Kao the Kangaroo dates back to 2000, with an initial release on Gameboy Advance and Windows. Developed and published by Polish studio Tate Multimedia, this all-new Kao (pronounced Kay-Oh) adventure continues in the footsteps of Banjo Kazooie, Spyro the Dragon, Sly Raccoon, Crash Bandicoot and borrows from all of them and its older iterations in this charming arcade adventure. Kao uses the well-known trope that Kangaroos like to box, and you'll spend a large percentage of your time with the game punching things, be they barrels, crates or enemies.
Kao lives with his family; parents Marlene and Koby, and sister Kaia on Hopalloo Island. The island acts as a hub for the entire game with various other locations branching off from it.
Kao's dad has disappeared and Kao decides, against his elder's advice, to go looking for him. Armed only with Koby's boxing gloves he searches the further reaches of the seemingly safe, sunny island and later travels further afield thanks to his friend and mechanical genius Gadget the pelican.
The first thing you'll notice is that there are lots of coins (Ducats) to pick up on every level. These may be obtained from punching the crap out of an object or enemy, or found just lying around. There are seemingly as many coins as you want to find and pick up, and most areas can be revisited to gather more coins to spend on power ups. Every now and then you'll find bonus levels called Eternal Wells, which are short-ish floating platform-type puzzles using all of the tricks and abilities that you've unlocked along the way. These are great places to farm coins
The controls feel tight and responsive, and the button mapping is logical and feels natural. 'A' is jump (and double-jump), 'X' is punch (presses buttons/opens doors as well), jumping with 'A' then pressing 'X' makes Kao perform a spinning tail attack. 'Y' is a finisher punch on a weakened enemy, 'B' makes Kao roll, which is handy for getting through low gaps, and also acts as a 'dash' when in shallow water, which is easily recognised as deep water is a slightly darker shade of blue and is to be avoided, as, unlike real kangaroos Kao can't swim. Jumping and pressing 'B' makes Kao do a somersault splat which is good for doing area damage when surrounded.
Occasionally you can pick up a rock or a boomerang with 'Y' and throw it with the right trigger. Hitting certain things could make magical platforms appear, or hooks to swing on. Your mentor Walt walks you through a quick training level to learn all these moves and other moves are added later, usually with a nice easy section nearby to polish your skills.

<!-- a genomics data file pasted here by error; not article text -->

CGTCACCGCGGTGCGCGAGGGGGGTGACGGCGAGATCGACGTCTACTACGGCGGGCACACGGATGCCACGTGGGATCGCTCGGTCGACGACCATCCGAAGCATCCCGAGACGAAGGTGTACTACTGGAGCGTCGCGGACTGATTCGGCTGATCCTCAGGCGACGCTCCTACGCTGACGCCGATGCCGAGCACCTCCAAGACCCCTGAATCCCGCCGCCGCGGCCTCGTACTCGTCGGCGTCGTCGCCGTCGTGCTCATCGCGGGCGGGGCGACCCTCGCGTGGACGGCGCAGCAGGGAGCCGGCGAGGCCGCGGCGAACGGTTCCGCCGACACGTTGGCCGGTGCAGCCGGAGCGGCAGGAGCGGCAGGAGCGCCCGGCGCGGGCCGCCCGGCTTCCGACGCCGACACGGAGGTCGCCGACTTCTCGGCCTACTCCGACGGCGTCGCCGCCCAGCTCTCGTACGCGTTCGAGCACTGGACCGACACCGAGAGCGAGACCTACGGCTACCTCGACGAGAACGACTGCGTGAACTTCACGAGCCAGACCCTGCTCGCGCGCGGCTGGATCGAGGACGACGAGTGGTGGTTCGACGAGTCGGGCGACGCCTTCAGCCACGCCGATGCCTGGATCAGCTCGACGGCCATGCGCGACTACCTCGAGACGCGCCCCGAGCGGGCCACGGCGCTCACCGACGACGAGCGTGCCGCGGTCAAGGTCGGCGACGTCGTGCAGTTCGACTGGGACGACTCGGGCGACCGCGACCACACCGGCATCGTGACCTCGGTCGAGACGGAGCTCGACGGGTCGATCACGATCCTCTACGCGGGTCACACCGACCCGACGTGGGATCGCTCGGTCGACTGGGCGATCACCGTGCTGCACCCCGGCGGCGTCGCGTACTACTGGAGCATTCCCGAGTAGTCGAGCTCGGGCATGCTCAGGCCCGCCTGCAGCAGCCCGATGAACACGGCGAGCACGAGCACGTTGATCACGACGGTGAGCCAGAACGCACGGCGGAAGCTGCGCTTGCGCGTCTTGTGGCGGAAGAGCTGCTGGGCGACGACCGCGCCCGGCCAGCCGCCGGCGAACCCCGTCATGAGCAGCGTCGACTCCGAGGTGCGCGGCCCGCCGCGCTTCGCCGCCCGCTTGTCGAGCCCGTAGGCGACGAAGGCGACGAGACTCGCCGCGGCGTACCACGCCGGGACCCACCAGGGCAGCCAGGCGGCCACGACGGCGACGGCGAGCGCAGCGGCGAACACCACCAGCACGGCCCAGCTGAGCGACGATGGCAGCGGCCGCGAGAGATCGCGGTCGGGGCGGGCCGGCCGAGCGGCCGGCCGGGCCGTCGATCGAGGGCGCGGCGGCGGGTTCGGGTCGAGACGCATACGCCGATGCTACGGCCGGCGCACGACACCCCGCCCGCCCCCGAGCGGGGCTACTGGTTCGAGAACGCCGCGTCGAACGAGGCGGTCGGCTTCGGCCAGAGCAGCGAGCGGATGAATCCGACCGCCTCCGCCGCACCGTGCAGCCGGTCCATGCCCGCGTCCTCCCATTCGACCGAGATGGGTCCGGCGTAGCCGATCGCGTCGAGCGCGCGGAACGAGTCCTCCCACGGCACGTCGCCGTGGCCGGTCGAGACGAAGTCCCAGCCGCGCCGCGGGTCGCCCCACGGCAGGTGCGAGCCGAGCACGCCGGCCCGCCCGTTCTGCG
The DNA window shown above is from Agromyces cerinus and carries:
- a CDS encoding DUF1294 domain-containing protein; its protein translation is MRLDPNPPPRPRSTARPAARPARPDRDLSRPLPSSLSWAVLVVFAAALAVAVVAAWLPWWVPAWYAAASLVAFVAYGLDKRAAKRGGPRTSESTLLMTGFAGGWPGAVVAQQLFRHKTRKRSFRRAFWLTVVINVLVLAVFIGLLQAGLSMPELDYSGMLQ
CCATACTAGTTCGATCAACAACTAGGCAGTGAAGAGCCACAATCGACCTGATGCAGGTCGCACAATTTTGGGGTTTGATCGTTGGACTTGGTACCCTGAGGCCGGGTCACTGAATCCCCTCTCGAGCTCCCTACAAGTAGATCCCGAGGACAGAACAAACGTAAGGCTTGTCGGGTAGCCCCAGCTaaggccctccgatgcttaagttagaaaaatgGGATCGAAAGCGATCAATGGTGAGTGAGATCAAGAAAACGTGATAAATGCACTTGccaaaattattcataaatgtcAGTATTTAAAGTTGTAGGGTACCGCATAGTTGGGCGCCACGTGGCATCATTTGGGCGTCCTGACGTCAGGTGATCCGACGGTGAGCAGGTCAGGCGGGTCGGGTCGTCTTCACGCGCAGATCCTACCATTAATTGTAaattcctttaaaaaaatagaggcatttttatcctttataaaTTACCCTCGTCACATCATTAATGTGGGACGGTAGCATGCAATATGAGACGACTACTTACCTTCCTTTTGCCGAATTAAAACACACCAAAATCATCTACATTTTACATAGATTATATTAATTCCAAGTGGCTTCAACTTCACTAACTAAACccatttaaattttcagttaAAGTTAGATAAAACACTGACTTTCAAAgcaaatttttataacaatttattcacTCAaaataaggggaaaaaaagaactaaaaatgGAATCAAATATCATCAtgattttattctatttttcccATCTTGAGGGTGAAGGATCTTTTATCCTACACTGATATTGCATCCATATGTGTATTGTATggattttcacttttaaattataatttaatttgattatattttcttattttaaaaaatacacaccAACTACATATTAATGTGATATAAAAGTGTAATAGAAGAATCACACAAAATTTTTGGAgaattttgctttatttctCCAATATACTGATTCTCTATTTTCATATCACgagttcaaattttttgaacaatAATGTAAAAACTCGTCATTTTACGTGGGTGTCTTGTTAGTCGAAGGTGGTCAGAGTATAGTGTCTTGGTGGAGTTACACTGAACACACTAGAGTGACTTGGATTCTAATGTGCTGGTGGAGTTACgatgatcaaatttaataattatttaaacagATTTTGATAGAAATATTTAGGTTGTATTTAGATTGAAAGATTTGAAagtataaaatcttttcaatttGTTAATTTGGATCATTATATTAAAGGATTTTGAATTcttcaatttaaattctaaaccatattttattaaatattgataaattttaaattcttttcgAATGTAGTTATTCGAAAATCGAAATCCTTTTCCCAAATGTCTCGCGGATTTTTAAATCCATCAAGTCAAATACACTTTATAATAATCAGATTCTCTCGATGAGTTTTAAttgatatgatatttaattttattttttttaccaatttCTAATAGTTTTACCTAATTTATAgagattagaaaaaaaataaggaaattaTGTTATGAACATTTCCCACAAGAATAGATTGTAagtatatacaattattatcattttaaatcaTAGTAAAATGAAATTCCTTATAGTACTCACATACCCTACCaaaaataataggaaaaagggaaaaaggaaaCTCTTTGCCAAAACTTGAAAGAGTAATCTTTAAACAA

As I mentioned at the start, Kao has lots of platform game tropes; collapsing and springy platforms, sliding down slopes, grinding rails, exploding trick pickups, extra lives, pieces of a health heart, hitting a boss character 3 times, running out of the screen Crash Bandicoot or Uncharted-style—you name it Kao seems to have to navigate it. Platform games have frequently had sections that you had to 'monkey swing' through, and Kao has a unique trick for this: ear swinging! Maybe he uses his ears because he can't grip with his boxing gloves, who knows? But Kao navigates areas that have overhangs by holding on and swinging by his ears and stretching his neck to reach objects hanging low down–it's a kinda clever game mechanic, and quite a sight. The game also has some basic puzzles involving elemental effects; ice freezes water, fire melts ice, wind moves objects etc.
Okay so now to Kao's less enjoyable aspects. Kao has a slightly umm... ropey swinging mechanic that is done by holding 'X' to lasso a hook and releasing it at the right moment to swing across a gap. Kao swings a bit too quickly, and makes timing tricky, and he just loves to just slip off a platform rather than grab an edge. There are also a lot of "gravity fails," with objects not falling when you destroy the thing they're standing on, and crabs that hover in mid air when you've clearly punched them off a cliff edge. There's a lot of clipping and invisible walls and little gaps that are just big enough to fall to your death through, which would have had the Dalai Lama chucking his controller in frustration. There are also gaps behind crates and other scenery to fall into that make the camera spasm so you lose your bearings—you'll be glad you can accrue over 20 lives. We suffered a few problems with the sound. Music seems to go missing at times and there was one moment at the end of the game where Kaia's dialogue was practically drowned out by static. All these minor problems pale into insignificance alongside Kao's arbitrary tendency for achievements (and trophies on PlayStation), to fail to pop, which is always annoying when you finished and (mostly) enjoyed a game (as I did) but didn't get credited for it. This could put a lot of gamers off buying it, which is a shame all round as it seems to be very random as to whether you get the achievements you earned or not.
There's nothing much wrong with Kao the Kangaroo, but at a price of £24.99 I would expect a bit more polish than we actually got. Hopefully a patch can help, but the current issues stop me from giving this fun platform adventure a higher score.